My obsession with the Red Hot Chili Peppers began in earnest in 1991 with the release of their fifth album Blood Sugar Sex Magik. Give It Away, Under The Bridge, Suck My Kiss and Breaking The Girl were all massively influential songs that saw me not long after, embrace whole heartedly the alternative rock explosion of the early 90s, and rejoice in the sounds of bands like Nirvana and Pearl Jam. Later, of course, I would go back and dive deep into the Red Hot Chili Peppers back catalogue and discover that the one thing that stood out the most to me about the Red Hot Chili Peppers was Flea’s innovative electronic bass and funk hooks. If I am to be honest Flea made me a Red Hot Chili Peppers fan for life.
This short retrospect isn’t complete without mentioning a few fun facts. So here we go. Since forming in 1983 in Los Angeles, the Red Hot Chili Peppers has sold over 60 million albums worldwide. And it’s fair to say I’ve bought some of them! In 2012 they were also inducted into the Rock and Roll Hall of Fame, ahead of some very big bands and if my memory serves me correctly it was ultimately because of their inventiveness, incorporating a lot of different sounds and genres into their music. That said, when you listen to their music you will undoubtedly be surprised to hear vast elements of funk, punk, rap and psychedelic rock. Interestingly, the one constant and probably the single most important factor, apart from the importance of lead singer Anthony Kiedis and bassist Michael Peter Balzary aka Flea, is also their songwriting flair and their affection for and at times unforgiving portrait of Californian life. (Check out Under The Bridge and Californication.)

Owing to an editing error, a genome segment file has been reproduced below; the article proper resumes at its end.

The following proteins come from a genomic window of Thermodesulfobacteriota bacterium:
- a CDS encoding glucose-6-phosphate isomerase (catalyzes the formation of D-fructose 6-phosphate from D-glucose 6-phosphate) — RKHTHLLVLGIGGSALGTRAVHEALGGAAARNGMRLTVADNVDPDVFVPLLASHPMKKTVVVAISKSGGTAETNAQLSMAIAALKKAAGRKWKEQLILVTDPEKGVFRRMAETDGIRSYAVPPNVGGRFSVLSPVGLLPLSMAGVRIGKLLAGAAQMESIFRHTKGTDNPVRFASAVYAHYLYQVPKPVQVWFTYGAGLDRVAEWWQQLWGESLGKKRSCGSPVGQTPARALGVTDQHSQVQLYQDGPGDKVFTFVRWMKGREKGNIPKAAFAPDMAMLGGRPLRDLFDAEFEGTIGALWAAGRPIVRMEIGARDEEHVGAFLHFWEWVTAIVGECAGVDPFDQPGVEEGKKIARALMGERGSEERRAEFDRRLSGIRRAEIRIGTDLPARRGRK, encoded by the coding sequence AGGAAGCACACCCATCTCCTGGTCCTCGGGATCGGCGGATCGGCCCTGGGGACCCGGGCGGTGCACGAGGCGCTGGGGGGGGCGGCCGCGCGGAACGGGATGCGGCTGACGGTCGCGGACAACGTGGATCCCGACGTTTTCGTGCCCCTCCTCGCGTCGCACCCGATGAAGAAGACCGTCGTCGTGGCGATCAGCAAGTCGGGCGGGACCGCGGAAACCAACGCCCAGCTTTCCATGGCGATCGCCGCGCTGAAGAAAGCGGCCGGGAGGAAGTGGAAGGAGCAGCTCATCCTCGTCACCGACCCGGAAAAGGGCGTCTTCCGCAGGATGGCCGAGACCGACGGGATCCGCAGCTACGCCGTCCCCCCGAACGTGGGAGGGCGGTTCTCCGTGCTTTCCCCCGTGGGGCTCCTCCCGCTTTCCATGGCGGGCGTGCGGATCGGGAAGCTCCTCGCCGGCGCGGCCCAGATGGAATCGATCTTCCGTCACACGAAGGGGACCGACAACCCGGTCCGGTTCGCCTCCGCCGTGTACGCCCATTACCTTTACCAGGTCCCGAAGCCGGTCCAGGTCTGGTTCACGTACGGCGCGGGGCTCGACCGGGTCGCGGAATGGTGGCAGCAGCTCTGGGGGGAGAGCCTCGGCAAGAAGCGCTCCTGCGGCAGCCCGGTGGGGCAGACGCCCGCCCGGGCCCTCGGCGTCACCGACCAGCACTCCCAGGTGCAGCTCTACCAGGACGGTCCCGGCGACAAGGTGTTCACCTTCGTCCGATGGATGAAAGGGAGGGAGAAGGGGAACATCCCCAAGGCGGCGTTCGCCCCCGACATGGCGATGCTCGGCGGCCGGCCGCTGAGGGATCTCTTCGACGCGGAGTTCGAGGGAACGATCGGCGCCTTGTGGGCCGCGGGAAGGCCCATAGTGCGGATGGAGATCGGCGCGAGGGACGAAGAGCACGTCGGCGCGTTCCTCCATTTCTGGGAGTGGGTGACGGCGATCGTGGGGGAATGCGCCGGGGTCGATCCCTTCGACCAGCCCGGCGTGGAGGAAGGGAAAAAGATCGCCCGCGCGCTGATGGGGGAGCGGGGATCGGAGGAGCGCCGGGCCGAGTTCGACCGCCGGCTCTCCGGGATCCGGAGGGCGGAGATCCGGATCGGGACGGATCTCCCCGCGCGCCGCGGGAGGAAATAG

Importantly, and I cannot let pass without saying that the Red Hot Chili Peppers in their heyday were a force to be reckoned with, especially on stage. Like Pearl Jam, the Red Hot Chili Peppers were a band renowned for their live shows, offering up a live funk-rock experience that was often wild and physically invigorating. Still today they are playing incredibly sold out shows reminding the faithful that they aren’t a spent force yet.